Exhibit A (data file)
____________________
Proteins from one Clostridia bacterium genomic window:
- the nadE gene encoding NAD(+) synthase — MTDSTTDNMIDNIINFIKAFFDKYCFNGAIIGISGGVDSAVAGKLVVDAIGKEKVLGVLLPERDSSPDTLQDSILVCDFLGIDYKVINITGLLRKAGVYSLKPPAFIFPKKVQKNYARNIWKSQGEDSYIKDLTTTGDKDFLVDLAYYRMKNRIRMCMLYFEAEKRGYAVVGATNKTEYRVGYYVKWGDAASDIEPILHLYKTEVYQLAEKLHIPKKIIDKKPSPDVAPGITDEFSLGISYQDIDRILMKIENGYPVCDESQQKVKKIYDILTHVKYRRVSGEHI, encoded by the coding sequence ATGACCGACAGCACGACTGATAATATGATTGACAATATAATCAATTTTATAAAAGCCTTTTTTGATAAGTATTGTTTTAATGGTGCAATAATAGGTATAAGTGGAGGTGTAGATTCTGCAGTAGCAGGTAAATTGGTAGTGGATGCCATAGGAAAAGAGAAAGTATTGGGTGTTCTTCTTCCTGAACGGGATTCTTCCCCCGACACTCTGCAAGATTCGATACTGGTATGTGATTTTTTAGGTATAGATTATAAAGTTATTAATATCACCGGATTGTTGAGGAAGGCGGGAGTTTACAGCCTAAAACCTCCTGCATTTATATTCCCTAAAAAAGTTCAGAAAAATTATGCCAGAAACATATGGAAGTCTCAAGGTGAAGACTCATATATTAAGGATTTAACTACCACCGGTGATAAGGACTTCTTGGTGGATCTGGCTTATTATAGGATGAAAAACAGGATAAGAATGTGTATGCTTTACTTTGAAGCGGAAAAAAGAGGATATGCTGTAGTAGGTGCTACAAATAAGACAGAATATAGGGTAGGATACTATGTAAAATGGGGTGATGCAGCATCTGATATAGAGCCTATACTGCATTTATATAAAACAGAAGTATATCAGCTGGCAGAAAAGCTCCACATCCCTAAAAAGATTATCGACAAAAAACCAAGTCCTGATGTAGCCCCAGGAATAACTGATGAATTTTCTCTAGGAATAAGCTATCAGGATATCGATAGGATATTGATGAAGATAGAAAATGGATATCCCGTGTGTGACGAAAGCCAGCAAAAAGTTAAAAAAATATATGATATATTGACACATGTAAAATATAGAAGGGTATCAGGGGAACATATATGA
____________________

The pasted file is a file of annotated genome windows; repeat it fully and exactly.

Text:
Proteins from one Clostridia bacterium genomic window:
- the nadE gene encoding NAD(+) synthase — MTDSTTDNMIDNIINFIKAFFDKYCFNGAIIGISGGVDSAVAGKLVVDAIGKEKVLGVLLPERDSSPDTLQDSILVCDFLGIDYKVINITGLLRKAGVYSLKPPAFIFPKKVQKNYARNIWKSQGEDSYIKDLTTTGDKDFLVDLAYYRMKNRIRMCMLYFEAEKRGYAVVGATNKTEYRVGYYVKWGDAASDIEPILHLYKTEVYQLAEKLHIPKKIIDKKPSPDVAPGITDEFSLGISYQDIDRILMKIENGYPVCDESQQKVKKIYDILTHVKYRRVSGEHI, encoded by the coding sequence ATGACCGACAGCACGACTGATAATATGATTGACAATATAATCAATTTTATAAAAGCCTTTTTTGATAAGTATTGTTTTAATGGTGCAATAATAGGTATAAGTGGAGGTGTAGATTCTGCAGTAGCAGGTAAATTGGTAGTGGATGCCATAGGAAAAGAGAAAGTATTGGGTGTTCTTCTTCCTGAACGGGATTCTTCCCCCGACACTCTGCAAGATTCGATACTGGTATGTGATTTTTTAGGTATAGATTATAAAGTTATTAATATCACCGGATTGTTGAGGAAGGCGGGAGTTTACAGCCTAAAACCTCCTGCATTTATATTCCCTAAAAAAGTTCAGAAAAATTATGCCAGAAACATATGGAAGTCTCAAGGTGAAGACTCATATATTAAGGATTTAACTACCACCGGTGATAAGGACTTCTTGGTGGATCTGGCTTATTATAGGATGAAAAACAGGATAAGAATGTGTATGCTTTACTTTGAAGCGGAAAAAAGAGGATATGCTGTAGTAGGTGCTACAAATAAGACAGAATATAGGGTAGGATACTATGTAAAATGGGGTGATGCAGCATCTGATATAGAGCCTATACTGCATTTATATAAAACAGAAGTATATCAGCTGGCAGAAAAGCTCCACATCCCTAAAAAGATTATCGACAAAAAACCAAGTCCTGATGTAGCCCCAGGAATAACTGATGAATTTTCTCTAGGAATAAGCTATCAGGATATCGATAGGATATTGATGAAGATAGAAAATGGATATCCCGTGTGTGACGAAAGCCAGCAAAAAGTTAAAAAAATATATGATATATTGACACATGTAAAATATAGAAGGGTATCAGGGGAACATATATGA